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Content Curation

Most Marketers On Board with Content Curation

Click here to view original web page at lonelybrand.com

Content curation programs run the’gamut’from’ Intel’s employee-curated digital magazine to the lone tweeter sharing content on a specific topic. Way back in 2009, Ogilvy SVP Rohit Bhargava wrote the ‘ Manifesto for the Content Curator ,’ defining this newly-coined role as ‘someone who continually finds, groups, organizes and shares […]


Content curation programs run the gamut from Intel’s employee-curated digital magazine to the lone tweeter sharing content on a specific topic.

Way back in 2009, Ogilvy SVP Rohit Bhargava wrote the “Manifesto for the Content Curator,” defining this newly-coined role as “someone who continually finds, groups, organizes and shares the best and most relevant content on a specific issue online.”

Three years later, these Content Curator folks are everywhere. A study from Curata found that as of March 2012, 95% of surveyed US marketers and agencies had curated content in some way over the last six months. This could mean sharing a link, blog post, video or other content type with a potential customer.

The study found that 85% of marketers participate in content curation as a means for establishing thought leadership, while 80% do so to elevate brand visibility and buzz.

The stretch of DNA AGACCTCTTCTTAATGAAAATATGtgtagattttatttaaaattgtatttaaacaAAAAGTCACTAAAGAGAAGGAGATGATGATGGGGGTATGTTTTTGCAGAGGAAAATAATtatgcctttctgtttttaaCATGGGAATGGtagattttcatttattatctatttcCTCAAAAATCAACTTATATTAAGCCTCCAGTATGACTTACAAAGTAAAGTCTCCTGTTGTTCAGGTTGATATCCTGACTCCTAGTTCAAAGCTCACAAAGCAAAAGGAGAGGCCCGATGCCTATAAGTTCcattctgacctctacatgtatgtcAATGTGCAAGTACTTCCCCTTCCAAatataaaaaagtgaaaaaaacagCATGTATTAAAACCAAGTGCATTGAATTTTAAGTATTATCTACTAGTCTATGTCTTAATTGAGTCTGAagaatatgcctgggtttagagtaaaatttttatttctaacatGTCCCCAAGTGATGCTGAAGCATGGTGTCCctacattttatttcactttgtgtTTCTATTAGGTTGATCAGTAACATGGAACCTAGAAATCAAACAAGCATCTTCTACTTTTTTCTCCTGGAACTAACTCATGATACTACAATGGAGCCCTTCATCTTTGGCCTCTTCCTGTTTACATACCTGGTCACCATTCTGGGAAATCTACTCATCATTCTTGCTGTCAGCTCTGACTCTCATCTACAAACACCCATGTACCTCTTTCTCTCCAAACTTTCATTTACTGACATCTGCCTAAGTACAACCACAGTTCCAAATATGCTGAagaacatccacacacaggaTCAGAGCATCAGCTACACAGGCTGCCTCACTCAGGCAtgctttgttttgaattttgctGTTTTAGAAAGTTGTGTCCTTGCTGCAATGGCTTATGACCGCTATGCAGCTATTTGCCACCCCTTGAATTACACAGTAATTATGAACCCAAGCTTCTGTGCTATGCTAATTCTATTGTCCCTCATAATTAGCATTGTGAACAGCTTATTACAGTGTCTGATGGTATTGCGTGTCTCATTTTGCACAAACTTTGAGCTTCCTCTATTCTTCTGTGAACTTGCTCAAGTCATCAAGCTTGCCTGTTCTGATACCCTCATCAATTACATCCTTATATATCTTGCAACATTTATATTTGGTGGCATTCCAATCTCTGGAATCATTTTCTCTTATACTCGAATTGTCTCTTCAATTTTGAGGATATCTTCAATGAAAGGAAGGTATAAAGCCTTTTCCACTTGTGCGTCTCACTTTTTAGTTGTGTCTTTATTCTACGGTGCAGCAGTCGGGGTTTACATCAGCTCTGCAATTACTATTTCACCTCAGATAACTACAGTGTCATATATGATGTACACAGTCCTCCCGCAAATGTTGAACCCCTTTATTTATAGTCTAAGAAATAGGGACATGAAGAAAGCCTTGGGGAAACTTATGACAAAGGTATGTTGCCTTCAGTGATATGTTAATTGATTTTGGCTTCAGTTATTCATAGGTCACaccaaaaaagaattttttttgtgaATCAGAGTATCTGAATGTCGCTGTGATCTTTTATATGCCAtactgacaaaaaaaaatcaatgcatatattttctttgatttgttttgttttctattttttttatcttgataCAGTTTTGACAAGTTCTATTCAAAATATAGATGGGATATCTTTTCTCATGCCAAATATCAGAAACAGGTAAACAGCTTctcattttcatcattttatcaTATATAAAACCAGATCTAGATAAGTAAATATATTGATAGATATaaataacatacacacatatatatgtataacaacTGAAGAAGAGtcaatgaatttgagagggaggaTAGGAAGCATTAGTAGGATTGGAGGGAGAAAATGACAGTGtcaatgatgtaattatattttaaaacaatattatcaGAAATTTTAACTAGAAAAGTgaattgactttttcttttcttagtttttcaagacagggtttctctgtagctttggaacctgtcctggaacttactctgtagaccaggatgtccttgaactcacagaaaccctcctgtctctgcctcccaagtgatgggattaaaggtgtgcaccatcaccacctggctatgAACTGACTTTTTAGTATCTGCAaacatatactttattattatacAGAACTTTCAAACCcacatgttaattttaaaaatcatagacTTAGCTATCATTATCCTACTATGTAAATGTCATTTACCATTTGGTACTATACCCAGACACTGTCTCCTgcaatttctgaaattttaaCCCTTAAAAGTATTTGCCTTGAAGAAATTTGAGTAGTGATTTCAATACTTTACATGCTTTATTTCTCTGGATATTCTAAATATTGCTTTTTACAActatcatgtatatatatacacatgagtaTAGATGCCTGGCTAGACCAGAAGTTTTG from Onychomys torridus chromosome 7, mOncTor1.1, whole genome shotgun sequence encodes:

When it comes to content marketing, the biggest challenge (74%) is said to be creating original content, which is closely followed (73%) by time constraints. A smaller percentage (48%) struggle with finding high-quality content to share.

When it comes to platform choice, over three quarters of marketers say that they prefer to share content via social media.

5 tips for successful content curation

The masses are engaging content curation, but that doesn’t mean it’s a quick and easy engagement solution. Here are five quick tips for using relevant content to become your audience’s go-to source for industry news.

1. Be consistent.  It’s important to build a schedule and stick it in order to prove that you’re a consistently reliable source for news in your field.

2. You’re not the only valid content creator.  Share your stuff, but make sure that you also share other content from other credible sources. Audiences want to hear a multitude of voices and opinions.

3. Branch out from Twitter.  Twitter is an excellent place to find and share content, but don’t forget about the more visual venues like Pinterest, Tumblr and Google Plus.

4. Diversify your sources.  Retweeting every other Pete Cashmore update does not a content curation program make. Find articles that you know are interesting and actually worth a read. This expanding your search far and wide – a great task for the RSS Reader.

5. Find content when you least expect it.  Somehow the best content is found when you’re not actually looking for it. Whether you’re casually browsing the tech blogs or scrolling through your Twitter or RSS feed, be sure to have a save-for-later app on hand to store those interesting articles for a rainy day.

 

Tagged as: featured articles

Previously a Community Manager for Paciugo Chicago, Katherine now works as a Digital Content Developer at lonelybrand where she helps B2B audiences learn more about our agency culture and expertise. She believes the ultimate sources of happiness are, in no particular order, pre-Facebook Instagram, a freshly-loaded Kindle and a shiny yellow bicycle.